Would you care to make a statement … in your garden? On your patio? You’d be hard-pressed to make a quiet one by slotting in Sedum adolphi Firestorm™. More like a searing proclamation — in prime condition (lots of light), the leaf margins scream out as if they’re sear marks. Orange-red ones. The middle is golden yellow to greenish yellow. Clusters of star-shaped white flowers burst forth seasonally.

This striking selection of golden sedum is an incredibly versatile rangy color accent in succulent landscapes, borders and along pathways, or for spilling forth out of planters.

In the linked video below, our succulent tamer Tom plays up this fiery character’s ability to light up a temperate landscape in a mass planting. Firestorm is hardy to 32 degrees Fahrenheit, but protecting it from frost may prevent possible scarring.

Because of its bright hues, this sedum excels as a loud accent in all manner of dish garden combos. We find ourselves going back to the well with this one time and time again.

You can find Sedum adolphi Firestorm at shopaltmanplants.com (retail) or the Cactus Shop (wholesale).

 

 

 

 

 

 

 

 

 

 

 

 

 

 

 

 

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If an echeveria were a jeweled lizard

If you admire reptilian motifs but can do without slithering or hissing, then you ought to consider giving Echeveria purpusorum a spot in your garden or new planter. Or scale up and sprinkle several here and there. We imagine it would pass muster, with its enticing, irregular reddish-brown spots, particularly on the outside of the short, pointy leaves. More of a finely mottled pattern graces the inside. Leaf color will be some form of green, punctuated by red margins. Check out those dynamite flowers.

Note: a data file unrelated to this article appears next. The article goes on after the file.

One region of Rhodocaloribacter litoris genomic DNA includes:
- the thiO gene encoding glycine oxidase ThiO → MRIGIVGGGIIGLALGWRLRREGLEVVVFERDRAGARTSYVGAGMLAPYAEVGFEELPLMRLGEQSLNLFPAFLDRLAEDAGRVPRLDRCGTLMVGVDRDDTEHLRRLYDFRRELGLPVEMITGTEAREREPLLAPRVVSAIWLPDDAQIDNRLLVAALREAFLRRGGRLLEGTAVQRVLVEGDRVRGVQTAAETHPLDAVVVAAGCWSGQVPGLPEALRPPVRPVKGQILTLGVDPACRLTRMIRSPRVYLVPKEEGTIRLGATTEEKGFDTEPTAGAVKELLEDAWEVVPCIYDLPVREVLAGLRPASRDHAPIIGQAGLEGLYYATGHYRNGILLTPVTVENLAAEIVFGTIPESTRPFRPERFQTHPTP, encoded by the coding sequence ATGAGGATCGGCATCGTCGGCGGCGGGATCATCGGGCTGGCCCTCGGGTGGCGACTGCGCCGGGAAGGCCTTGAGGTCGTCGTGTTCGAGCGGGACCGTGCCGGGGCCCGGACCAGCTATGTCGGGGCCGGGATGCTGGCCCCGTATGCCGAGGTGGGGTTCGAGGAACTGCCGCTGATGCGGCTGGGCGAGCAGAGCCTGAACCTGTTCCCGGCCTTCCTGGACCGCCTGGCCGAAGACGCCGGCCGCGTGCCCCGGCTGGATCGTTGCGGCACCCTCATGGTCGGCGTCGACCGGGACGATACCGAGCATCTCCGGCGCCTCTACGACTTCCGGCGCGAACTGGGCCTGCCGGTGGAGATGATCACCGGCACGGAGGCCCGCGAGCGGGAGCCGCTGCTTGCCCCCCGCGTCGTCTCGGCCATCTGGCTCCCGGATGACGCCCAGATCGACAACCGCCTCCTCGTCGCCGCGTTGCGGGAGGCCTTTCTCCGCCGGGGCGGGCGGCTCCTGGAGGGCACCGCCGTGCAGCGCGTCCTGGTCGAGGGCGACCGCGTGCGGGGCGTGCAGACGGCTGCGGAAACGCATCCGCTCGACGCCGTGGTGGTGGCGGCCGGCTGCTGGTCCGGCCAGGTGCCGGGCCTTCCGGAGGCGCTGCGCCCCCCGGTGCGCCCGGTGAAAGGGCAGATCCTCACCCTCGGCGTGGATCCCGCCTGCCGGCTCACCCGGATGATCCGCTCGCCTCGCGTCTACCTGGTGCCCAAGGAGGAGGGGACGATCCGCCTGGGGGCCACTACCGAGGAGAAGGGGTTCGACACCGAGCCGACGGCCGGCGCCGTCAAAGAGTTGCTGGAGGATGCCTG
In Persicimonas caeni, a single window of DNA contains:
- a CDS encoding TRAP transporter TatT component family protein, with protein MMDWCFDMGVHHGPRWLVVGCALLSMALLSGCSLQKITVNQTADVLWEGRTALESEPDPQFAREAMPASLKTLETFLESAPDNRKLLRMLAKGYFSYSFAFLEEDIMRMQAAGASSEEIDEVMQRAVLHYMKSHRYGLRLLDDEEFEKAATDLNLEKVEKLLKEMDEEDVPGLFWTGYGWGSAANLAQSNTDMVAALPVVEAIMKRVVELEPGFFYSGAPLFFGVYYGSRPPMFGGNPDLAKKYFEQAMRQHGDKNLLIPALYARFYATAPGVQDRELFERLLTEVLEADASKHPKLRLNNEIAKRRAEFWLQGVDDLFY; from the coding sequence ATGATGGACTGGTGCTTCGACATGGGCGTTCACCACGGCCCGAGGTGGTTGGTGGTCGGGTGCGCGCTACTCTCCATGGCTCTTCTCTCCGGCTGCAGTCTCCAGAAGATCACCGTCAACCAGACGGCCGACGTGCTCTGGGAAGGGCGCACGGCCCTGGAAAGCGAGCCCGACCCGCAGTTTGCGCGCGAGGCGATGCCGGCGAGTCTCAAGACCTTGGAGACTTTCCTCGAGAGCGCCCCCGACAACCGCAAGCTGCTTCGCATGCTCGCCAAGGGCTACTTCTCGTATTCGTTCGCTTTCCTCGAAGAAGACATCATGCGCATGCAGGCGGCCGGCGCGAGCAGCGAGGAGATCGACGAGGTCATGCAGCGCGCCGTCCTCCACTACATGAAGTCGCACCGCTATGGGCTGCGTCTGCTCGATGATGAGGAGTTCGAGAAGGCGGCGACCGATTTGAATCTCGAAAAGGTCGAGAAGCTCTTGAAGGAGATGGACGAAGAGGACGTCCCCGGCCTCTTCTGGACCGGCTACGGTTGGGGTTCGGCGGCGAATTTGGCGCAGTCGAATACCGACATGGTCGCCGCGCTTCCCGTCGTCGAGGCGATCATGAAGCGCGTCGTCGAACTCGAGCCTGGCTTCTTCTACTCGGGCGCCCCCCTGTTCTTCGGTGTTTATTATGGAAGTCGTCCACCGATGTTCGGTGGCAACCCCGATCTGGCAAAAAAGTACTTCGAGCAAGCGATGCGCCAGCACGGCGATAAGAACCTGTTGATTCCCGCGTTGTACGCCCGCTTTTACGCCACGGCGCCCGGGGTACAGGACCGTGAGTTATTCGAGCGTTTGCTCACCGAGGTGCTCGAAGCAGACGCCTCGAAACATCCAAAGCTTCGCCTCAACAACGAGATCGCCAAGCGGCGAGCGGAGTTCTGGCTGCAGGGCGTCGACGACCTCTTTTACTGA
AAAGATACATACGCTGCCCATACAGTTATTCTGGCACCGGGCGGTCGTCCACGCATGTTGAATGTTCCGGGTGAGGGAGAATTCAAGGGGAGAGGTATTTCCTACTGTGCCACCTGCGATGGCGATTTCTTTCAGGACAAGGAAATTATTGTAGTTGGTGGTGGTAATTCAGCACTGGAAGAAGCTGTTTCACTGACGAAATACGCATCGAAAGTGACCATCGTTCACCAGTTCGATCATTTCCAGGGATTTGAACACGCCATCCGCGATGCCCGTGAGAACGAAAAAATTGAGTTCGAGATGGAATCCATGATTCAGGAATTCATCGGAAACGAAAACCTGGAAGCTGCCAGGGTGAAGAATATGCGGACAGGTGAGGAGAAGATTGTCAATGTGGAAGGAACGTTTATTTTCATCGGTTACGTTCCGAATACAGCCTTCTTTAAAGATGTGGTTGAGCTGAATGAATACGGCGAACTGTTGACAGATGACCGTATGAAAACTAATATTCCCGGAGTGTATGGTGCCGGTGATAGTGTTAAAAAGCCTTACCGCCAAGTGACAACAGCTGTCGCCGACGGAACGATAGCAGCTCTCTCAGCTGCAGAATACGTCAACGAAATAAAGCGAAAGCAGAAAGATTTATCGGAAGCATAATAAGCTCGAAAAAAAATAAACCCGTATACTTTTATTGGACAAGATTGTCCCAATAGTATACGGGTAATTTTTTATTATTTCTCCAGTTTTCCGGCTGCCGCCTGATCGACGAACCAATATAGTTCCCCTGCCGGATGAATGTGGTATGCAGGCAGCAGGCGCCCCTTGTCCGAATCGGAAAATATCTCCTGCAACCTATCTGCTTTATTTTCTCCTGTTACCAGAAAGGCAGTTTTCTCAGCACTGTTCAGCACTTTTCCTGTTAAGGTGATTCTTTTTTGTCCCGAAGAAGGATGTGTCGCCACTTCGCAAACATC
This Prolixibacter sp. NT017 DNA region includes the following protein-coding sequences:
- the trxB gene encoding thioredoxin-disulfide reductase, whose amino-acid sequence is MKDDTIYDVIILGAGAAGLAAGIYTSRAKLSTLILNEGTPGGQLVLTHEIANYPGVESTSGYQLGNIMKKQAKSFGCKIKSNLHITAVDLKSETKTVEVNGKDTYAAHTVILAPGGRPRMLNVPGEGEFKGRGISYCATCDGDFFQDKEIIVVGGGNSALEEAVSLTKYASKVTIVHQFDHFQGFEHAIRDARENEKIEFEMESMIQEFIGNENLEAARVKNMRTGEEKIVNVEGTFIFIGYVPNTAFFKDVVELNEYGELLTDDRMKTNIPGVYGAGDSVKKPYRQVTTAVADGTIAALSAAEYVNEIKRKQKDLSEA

In the linked video below, our succulent wrangler Tom notes that this windowsill-ready echeveria lacks a common name. If you come up with one, we’d love to hear it!

You can find Echeveria purpusorum at shopaltmanplants.com (retail) or the Cactus Shop (wholesale).

 

 

 

 

 

 

 

 

 

 

 

 

 

 

 

 

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A petite purple people charmer for your windowsill & patio

 Sometimes fabulous prizes come in small packages. This is particularly true with succulents. Take Anacampseros rufescens (sand rose), a diminutive cutie that’s ideal in a windowsill pot or as a dish garden accent. But that’s not all! In a garden, over time, it will spread to become a miniature ground cover of green-purple rosettes, with white hairs along the stems adding a nice contrast.

While the plant is suitable for a partially shady area, its olive green leaves will turn purple to reddish-brown in bright light. The fetching flowers will win your heart with their pink to pinkish-purple petals. Keep yours long enough and you might even notice a caudex (plump stem) form.

In the linked video below, our succulent whisperer Tom talks about this fleshy wonder from South Africa being a delightful fit for a bright sill or nook.

You can find Anacampseros rufescens at shopaltmanplants.com (retail) or the Cactus Shop (wholesale).

 

 

 

 

 

 

 

 

 

 

 

 

 

 

 

 

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A purple people charmer on a windowsill

Anacampseros rufescens (aka sand rose) is a small succulent from South Africa. Its slowly creeping stems cluster freely to form mats, becoming a small area ground-cover in time, each rosette about 4″ tall and wide. It also makes an excellent potted windowsill plant. Single flowers arise on 3″ to 4” stems above the leaves and are pink to rose-purple, 3/4″ wide, and resemble flattened Portulaca flowers; they open in late afternoon, closing every night. A. rufescens grows best with full sun to partial shade and ample airflow, with a well-drained soil mix. 

Look for Anacampseros rufescens at our retail shop or wholesale shop.